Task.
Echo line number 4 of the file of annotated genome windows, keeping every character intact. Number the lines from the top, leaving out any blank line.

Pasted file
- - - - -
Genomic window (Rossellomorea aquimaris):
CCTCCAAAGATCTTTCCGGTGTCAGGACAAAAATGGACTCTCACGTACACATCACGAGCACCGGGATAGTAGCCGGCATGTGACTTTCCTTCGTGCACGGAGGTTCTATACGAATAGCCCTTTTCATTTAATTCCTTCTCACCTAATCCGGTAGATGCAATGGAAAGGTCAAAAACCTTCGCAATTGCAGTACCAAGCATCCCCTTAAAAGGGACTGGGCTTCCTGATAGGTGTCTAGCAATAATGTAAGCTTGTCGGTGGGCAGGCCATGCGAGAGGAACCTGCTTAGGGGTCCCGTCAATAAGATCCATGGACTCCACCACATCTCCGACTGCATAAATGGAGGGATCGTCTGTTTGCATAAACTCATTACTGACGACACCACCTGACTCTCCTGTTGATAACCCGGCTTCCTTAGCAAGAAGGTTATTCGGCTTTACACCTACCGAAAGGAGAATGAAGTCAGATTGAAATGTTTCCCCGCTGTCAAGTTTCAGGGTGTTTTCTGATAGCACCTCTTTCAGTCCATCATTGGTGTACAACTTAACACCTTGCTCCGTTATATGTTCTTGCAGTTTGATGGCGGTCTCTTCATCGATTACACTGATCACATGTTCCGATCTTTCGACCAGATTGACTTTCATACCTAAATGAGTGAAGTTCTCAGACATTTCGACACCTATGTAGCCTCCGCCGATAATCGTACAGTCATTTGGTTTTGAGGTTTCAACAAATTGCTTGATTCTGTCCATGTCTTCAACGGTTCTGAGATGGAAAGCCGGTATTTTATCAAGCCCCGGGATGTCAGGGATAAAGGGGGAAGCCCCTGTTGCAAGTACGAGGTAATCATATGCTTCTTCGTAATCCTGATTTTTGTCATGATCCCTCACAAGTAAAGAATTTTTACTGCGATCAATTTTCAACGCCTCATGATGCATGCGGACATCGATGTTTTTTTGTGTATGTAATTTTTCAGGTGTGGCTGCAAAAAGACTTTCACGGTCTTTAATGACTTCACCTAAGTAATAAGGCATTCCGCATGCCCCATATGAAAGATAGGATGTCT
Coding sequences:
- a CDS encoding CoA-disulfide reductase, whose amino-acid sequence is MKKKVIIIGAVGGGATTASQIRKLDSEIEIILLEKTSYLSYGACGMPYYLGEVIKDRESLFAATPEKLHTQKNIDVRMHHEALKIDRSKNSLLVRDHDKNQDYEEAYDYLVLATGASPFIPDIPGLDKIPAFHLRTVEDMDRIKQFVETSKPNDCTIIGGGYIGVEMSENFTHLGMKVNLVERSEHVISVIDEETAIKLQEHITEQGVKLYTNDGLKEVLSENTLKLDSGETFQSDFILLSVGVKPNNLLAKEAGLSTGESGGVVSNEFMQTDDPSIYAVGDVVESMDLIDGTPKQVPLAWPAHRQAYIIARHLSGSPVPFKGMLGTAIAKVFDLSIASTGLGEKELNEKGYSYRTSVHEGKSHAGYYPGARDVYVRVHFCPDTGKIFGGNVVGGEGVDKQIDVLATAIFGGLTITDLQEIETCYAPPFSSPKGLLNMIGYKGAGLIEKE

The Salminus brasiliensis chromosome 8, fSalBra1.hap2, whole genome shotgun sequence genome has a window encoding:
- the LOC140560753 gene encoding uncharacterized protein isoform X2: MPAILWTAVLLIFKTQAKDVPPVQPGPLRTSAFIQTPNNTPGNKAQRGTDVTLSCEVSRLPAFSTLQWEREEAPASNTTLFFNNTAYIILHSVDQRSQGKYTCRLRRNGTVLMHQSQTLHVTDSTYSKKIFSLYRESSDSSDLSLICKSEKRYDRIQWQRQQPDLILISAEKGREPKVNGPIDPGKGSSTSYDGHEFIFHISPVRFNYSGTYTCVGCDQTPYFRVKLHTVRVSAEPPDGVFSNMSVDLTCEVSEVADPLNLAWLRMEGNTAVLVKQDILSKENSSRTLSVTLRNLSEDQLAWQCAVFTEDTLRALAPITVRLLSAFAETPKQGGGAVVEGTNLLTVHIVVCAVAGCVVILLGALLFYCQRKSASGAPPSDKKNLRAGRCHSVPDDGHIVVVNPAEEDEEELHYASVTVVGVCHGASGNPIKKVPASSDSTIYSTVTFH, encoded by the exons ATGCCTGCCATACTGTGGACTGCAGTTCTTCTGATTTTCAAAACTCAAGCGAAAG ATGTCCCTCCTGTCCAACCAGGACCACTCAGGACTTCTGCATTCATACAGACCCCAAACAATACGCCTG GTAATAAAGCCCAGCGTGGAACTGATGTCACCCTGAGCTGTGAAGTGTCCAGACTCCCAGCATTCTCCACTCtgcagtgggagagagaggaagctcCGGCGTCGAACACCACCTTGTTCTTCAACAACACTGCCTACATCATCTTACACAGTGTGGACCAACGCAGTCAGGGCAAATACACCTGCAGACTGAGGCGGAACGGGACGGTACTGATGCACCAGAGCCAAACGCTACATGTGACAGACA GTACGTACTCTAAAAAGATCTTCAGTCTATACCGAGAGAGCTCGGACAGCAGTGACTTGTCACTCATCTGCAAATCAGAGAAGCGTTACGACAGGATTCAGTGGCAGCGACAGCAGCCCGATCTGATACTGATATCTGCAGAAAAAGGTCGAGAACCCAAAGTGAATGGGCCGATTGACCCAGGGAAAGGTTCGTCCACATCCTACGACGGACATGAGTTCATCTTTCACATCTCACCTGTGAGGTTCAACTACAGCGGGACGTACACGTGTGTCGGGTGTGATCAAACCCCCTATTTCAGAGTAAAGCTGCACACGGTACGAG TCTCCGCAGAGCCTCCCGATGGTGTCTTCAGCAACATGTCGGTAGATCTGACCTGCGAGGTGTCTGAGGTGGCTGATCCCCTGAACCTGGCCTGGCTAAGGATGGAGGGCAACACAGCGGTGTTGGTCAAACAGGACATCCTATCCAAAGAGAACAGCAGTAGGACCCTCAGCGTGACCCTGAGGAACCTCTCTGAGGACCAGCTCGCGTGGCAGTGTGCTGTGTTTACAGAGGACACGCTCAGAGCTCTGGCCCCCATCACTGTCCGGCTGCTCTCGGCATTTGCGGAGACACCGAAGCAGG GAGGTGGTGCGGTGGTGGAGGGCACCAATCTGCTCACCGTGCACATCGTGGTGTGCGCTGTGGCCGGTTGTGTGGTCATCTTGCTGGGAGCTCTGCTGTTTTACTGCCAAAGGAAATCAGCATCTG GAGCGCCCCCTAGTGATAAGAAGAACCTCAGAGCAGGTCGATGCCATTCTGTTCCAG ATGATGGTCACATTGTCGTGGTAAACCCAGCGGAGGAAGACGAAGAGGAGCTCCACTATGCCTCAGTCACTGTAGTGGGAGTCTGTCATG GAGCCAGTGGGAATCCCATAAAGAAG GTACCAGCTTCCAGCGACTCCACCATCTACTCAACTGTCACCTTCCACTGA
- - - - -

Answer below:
- a CDS encoding CoA-disulfide reductase, whose amino-acid sequence is MKKKVIIIGAVGGGATTASQIRKLDSEIEIILLEKTSYLSYGACGMPYYLGEVIKDRESLFAATPEKLHTQKNIDVRMHHEALKIDRSKNSLLVRDHDKNQDYEEAYDYLVLATGASPFIPDIPGLDKIPAFHLRTVEDMDRIKQFVETSKPNDCTIIGGGYIGVEMSENFTHLGMKVNLVERSEHVISVIDEETAIKLQEHITEQGVKLYTNDGLKEVLSENTLKLDSGETFQSDFILLSVGVKPNNLLAKEAGLSTGESGGVVSNEFMQTDDPSIYAVGDVVESMDLIDGTPKQVPLAWPAHRQAYIIARHLSGSPVPFKGMLGTAIAKVFDLSIASTGLGEKELNEKGYSYRTSVHEGKSHAGYYPGARDVYVRVHFCPDTGKIFGGNVVGGEGVDKQIDVLATAIFGGLTITDLQEIETCYAPPFSSPKGLLNMIGYKGAGLIEKE